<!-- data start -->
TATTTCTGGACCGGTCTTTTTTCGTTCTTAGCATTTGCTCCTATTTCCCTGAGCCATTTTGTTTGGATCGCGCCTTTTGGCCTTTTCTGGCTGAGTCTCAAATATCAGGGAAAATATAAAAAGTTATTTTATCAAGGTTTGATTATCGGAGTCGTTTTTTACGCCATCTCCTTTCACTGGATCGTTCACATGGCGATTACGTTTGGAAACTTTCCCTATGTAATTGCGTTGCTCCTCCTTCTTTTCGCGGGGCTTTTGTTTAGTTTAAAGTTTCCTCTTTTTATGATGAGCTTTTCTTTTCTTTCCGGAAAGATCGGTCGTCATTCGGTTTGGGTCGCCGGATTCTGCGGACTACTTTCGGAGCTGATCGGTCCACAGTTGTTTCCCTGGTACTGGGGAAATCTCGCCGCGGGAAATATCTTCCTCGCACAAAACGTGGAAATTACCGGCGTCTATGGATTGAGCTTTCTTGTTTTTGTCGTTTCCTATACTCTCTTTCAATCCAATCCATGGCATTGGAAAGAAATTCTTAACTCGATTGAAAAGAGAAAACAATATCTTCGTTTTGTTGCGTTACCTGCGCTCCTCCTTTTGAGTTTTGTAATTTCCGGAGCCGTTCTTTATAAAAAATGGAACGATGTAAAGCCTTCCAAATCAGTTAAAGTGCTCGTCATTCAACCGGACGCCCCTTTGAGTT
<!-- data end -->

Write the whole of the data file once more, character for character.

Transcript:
TATTTCTGGACCGGTCTTTTTTCGTTCTTAGCATTTGCTCCTATTTCCCTGAGCCATTTTGTTTGGATCGCGCCTTTTGGCCTTTTCTGGCTGAGTCTCAAATATCAGGGAAAATATAAAAAGTTATTTTATCAAGGTTTGATTATCGGAGTCGTTTTTTACGCCATCTCCTTTCACTGGATCGTTCACATGGCGATTACGTTTGGAAACTTTCCCTATGTAATTGCGTTGCTCCTCCTTCTTTTCGCGGGGCTTTTGTTTAGTTTAAAGTTTCCTCTTTTTATGATGAGCTTTTCTTTTCTTTCCGGAAAGATCGGTCGTCATTCGGTTTGGGTCGCCGGATTCTGCGGACTACTTTCGGAGCTGATCGGTCCACAGTTGTTTCCCTGGTACTGGGGAAATCTCGCCGCGGGAAATATCTTCCTCGCACAAAACGTGGAAATTACCGGCGTCTATGGATTGAGCTTTCTTGTTTTTGTCGTTTCCTATACTCTCTTTCAATCCAATCCATGGCATTGGAAAGAAATTCTTAACTCGATTGAAAAGAGAAAACAATATCTTCGTTTTGTTGCGTTACCTGCGCTCCTCCTTTTGAGTTTTGTAATTTCCGGAGCCGTTCTTTATAAAAAATGGAACGATGTAAAGCCTTCCAAATCAGTTAAAGTGCTCGTCATTCAACCGGACGCCCCTTTGAGTT